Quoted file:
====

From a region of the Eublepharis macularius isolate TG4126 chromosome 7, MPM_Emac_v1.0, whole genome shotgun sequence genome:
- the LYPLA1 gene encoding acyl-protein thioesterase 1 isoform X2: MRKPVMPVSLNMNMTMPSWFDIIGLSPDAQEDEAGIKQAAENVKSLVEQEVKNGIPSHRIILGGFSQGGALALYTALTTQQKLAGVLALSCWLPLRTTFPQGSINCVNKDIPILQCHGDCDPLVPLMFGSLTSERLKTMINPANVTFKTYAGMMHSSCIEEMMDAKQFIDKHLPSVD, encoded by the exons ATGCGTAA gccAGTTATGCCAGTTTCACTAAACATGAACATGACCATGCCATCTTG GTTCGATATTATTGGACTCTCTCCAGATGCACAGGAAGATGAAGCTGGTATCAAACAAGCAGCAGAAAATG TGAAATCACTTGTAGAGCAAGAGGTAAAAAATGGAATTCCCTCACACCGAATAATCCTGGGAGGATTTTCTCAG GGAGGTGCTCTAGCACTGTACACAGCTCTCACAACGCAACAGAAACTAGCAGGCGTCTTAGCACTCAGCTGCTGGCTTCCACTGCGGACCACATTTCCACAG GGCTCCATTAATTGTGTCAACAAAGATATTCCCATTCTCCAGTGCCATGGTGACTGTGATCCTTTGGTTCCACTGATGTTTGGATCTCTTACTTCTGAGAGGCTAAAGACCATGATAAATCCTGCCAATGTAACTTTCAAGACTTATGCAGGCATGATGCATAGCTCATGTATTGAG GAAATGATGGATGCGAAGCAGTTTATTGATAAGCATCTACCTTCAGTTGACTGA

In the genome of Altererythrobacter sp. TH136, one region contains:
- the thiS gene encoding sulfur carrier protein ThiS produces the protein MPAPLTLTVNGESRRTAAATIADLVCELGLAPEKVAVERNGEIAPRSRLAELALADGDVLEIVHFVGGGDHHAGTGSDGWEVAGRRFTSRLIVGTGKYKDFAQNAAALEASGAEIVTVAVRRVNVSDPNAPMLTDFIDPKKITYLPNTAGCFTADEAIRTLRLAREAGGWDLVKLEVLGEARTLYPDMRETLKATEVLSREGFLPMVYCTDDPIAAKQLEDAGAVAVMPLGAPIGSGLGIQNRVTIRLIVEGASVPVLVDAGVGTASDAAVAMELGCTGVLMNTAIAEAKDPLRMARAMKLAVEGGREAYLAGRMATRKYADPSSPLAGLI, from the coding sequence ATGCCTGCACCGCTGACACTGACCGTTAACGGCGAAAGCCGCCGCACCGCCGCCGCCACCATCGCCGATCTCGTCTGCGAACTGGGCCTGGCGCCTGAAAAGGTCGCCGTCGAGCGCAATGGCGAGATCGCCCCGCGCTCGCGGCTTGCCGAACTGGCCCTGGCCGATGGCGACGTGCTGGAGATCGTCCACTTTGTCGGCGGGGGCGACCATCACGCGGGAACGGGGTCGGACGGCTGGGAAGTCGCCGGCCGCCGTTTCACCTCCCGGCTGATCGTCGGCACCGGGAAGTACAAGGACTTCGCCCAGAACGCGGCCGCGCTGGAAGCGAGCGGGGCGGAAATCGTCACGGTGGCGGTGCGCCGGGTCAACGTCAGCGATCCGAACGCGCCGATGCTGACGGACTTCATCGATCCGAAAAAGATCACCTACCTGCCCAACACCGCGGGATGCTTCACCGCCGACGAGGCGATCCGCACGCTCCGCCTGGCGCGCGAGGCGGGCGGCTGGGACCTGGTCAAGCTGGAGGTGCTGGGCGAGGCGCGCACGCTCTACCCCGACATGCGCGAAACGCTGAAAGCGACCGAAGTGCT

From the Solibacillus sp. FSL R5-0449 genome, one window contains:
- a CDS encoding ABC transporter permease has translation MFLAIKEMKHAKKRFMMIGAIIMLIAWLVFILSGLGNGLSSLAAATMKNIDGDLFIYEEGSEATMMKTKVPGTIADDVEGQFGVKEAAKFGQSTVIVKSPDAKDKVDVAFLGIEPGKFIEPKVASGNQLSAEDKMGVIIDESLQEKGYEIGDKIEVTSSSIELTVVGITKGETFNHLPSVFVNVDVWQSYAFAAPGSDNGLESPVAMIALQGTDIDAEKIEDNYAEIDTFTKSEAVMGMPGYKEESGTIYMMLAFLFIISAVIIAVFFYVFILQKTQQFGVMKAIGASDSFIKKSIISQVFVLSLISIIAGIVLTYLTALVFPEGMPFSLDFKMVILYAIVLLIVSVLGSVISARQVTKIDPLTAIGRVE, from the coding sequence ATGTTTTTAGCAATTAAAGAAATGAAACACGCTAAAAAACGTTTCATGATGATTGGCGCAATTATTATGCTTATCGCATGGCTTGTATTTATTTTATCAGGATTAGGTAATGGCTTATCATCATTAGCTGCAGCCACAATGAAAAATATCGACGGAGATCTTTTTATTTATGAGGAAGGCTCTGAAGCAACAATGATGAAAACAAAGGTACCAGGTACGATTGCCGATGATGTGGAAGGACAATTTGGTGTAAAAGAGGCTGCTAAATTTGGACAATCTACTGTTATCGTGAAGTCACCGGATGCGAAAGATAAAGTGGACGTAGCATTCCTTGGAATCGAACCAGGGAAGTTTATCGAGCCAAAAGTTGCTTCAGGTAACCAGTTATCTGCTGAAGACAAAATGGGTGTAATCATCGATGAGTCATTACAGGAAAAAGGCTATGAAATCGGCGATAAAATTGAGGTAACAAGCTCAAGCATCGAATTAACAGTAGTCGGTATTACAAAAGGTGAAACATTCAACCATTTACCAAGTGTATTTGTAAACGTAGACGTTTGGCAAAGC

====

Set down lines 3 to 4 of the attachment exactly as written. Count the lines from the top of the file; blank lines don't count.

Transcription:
In the genome of Altererythrobacter sp. TH136, one region contains:
- the thiS gene encoding sulfur carrier protein ThiS produces the protein MPAPLTLTVNGESRRTAAATIADLVCELGLAPEKVAVERNGEIAPRSRLAELALADGDVLEIVHFVGGGDHHAGTGSDGWEVAGRRFTSRLIVGTGKYKDFAQNAAALEASGAEIVTVAVRRVNVSDPNAPMLTDFIDPKKITYLPNTAGCFTADEAIRTLRLAREAGGWDLVKLEVLGEARTLYPDMRETLKATEVLSREGFLPMVYCTDDPIAAKQLEDAGAVAVMPLGAPIGSGLGIQNRVTIRLIVEGASVPVLVDAGVGTASDAAVAMELGCTGVLMNTAIAEAKDPLRMARAMKLAVEGGREAYLAGRMATRKYADPSSPLAGLI, from the coding sequence ATGCCTGCACCGCTGACACTGACCGTTAACGGCGAAAGCCGCCGCACCGCCGCCGCCACCATCGCCGATCTCGTCTGCGAACTGGGCCTGGCGCCTGAAAAGGTCGCCGTCGAGCGCAATGGCGAGATCGCCCCGCGCTCGCGGCTTGCCGAACTGGCCCTGGCCGATGGCGACGTGCTGGAGATCGTCCACTTTGTCGGCGGGGGCGACCATCACGCGGGAACGGGGTCGGACGGCTGGGAAGTCGCCGGCCGCCGTTTCACCTCCCGGCTGATCGTCGGCACCGGGAAGTACAAGGACTTCGCCCAGAACGCGGCCGCGCTGGAAGCGAGCGGGGCGGAAATCGTCACGGTGGCGGTGCGCCGGGTCAACGTCAGCGATCCGAACGCGCCGATGCTGACGGACTTCATCGATCCGAAAAAGATCACCTACCTGCCCAACACCGCGGGATGCTTCACCGCCGACGAGGCGATCCGCACGCTCCGCCTGGCGCGCGAGGCGGGCGGCTGGGACCTGGTCAAGCTGGAGGTGCTGGGCGAGGCGCGCACGCTCTACCCCGACATGCGCGAAACGCTGAAAGCGACCGAAGTGCT